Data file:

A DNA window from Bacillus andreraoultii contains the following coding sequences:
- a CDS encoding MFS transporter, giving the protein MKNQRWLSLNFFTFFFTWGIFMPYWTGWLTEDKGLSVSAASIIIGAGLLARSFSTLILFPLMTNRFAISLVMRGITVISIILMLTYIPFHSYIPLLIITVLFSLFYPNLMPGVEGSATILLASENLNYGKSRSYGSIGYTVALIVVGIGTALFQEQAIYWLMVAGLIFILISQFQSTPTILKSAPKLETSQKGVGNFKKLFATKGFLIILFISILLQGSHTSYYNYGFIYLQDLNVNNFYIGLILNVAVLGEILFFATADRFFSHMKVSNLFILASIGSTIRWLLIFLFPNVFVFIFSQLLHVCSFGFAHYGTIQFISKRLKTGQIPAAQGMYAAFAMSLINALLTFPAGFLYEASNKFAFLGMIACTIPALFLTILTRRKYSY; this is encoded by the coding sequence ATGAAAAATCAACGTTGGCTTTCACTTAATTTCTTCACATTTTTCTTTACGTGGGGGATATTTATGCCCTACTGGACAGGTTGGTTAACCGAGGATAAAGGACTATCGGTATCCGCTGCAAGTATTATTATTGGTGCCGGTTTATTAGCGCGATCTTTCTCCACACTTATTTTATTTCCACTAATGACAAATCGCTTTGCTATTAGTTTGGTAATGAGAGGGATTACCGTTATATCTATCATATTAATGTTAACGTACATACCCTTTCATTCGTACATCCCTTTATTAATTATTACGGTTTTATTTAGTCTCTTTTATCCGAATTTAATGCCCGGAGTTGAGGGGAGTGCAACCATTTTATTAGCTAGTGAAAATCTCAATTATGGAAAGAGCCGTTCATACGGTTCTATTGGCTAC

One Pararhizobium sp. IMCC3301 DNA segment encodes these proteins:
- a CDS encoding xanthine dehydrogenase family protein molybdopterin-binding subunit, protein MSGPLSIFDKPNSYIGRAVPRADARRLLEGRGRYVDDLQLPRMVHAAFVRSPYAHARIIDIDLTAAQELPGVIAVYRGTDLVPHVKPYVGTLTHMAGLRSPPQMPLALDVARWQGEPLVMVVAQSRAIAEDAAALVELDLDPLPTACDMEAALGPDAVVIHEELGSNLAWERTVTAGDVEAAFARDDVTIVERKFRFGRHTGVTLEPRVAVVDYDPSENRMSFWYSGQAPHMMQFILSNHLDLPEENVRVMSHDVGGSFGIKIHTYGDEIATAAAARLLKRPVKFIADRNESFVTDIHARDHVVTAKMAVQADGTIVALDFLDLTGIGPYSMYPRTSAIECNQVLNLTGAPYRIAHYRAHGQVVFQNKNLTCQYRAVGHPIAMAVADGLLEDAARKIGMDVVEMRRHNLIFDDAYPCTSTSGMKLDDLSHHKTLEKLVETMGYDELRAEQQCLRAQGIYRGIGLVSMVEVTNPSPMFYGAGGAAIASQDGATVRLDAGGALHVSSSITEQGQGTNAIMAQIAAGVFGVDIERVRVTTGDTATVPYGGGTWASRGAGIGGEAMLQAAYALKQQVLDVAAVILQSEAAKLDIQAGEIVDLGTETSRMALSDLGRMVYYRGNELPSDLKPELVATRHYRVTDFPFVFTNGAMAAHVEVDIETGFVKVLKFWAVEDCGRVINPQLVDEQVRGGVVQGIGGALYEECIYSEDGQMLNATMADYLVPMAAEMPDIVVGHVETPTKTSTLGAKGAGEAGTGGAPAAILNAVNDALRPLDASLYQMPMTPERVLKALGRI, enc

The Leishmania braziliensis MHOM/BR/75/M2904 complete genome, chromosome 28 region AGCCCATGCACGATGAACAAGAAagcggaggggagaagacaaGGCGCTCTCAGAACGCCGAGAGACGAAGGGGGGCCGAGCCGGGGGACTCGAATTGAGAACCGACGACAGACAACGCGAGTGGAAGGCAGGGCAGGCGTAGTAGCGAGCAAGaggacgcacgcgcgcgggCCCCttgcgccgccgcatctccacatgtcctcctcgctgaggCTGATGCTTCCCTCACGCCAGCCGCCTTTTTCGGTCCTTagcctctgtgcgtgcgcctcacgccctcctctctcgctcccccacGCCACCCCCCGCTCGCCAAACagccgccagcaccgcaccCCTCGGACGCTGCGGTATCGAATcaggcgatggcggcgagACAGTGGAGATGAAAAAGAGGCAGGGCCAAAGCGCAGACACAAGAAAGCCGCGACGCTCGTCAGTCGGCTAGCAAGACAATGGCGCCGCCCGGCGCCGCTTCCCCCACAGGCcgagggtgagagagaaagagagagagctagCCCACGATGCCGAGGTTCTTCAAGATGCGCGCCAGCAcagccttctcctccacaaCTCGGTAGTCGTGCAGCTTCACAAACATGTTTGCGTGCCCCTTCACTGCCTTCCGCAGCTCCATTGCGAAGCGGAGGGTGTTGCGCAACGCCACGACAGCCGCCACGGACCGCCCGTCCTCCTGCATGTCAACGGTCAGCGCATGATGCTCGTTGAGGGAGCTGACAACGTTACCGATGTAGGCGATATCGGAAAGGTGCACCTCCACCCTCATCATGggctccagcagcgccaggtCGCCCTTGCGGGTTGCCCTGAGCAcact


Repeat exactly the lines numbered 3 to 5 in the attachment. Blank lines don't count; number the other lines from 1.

One Pararhizobium sp. IMCC3301 DNA segment encodes these proteins:
- a CDS encoding xanthine dehydrogenase family protein molybdopterin-binding subunit, protein MSGPLSIFDKPNSYIGRAVPRADARRLLEGRGRYVDDLQLPRMVHAAFVRSPYAHARIIDIDLTAAQELPGVIAVYRGTDLVPHVKPYVGTLTHMAGLRSPPQMPLALDVARWQGEPLVMVVAQSRAIAEDAAALVELDLDPLPTACDMEAALGPDAVVIHEELGSNLAWERTVTAGDVEAAFARDDVTIVERKFRFGRHTGVTLEPRVAVVDYDPSENRMSFWYSGQAPHMMQFILSNHLDLPEENVRVMSHDVGGSFGIKIHTYGDEIATAAAARLLKRPVKFIADRNESFVTDIHARDHVVTAKMAVQADGTIVALDFLDLTGIGPYSMYPRTSAIECNQVLNLTGAPYRIAHYRAHGQVVFQNKNLTCQYRAVGHPIAMAVADGLLEDAARKIGMDVVEMRRHNLIFDDAYPCTSTSGMKLDDLSHHKTLEKLVETMGYDELRAEQQCLRAQGIYRGIGLVSMVEVTNPSPMFYGAGGAAIASQDGATVRLDAGGALHVSSSITEQGQGTNAIMAQIAAGVFGVDIERVRVTTGDTATVPYGGGTWASRGAGIGGEAMLQAAYALKQQVLDVAAVILQSEAAKLDIQAGEIVDLGTETSRMALSDLGRMVYYRGNELPSDLKPELVATRHYRVTDFPFVFTNGAMAAHVEVDIETGFVKVLKFWAVEDCGRVINPQLVDEQVRGGVVQGIGGALYEECIYSEDGQMLNATMADYLVPMAAEMPDIVVGHVETPTKTSTLGAKGAGEAGTGGAPAAILNAVNDALRPLDASLYQMPMTPERVLKALGRI, enc

The Leishmania braziliensis MHOM/BR/75/M2904 complete genome, chromosome 28 region AGCCCATGCACGATGAACAAGAAagcggaggggagaagacaaGGCGCTCTCAGAACGCCGAGAGACGAAGGGGGGCCGAGCCGGGGGACTCGAATTGAGAACCGACGACAGACAACGCGAGTGGAAGGCAGGGCAGGCGTAGTAGCGAGCAAGaggacgcacgcgcgcgggCCCCttgcgccgccgcatctccacatgtcctcctcgctgaggCTGATGCTTCCCTCACGCCAGCCGCCTTTTTCGGTCCTTagcctctgtgcgtgcgcctcacgccctcctctctcgctcccccacGCCACCCCCCGCTCGCCAAACagccgccagcaccgcaccCCTCGGACGCTGCGGTATCGAATcaggcgatggcggcgagACAGTGGAGATGAAAAAGAGGCAGGGCCAAAGCGCAGACACAAGAAAGCCGCGACGCTCGTCAGTCGGCTAGCAAGACAATGGCGCCGCCCGGCGCCGCTTCCCCCACAGGCcgagggtgagagagaaagagagagagctagCCCACGATGCCGAGGTTCTTCAAGATGCGCGCCAGCAcagccttctcctccacaaCTCGGTAGTCGTGCAGCTTCACAAACATGTTTGCGTGCCCCTTCACTGCCTTCCGCAGCTCCATTGCGAAGCGGAGGGTGTTGCGCAACGCCACGACAGCCGCCACGGACCGCCCGTCCTCCTGCATGTCAACGGTCAGCGCATGATGCTCGTTGAGGGAGCTGACAACGTTACCGATGTAGGCGATATCGGAAAGGTGCACCTCCACCCTCATCATGggctccagcagcgccaggtCGCCCTTGCGGGTTGCCCTGAGCAcact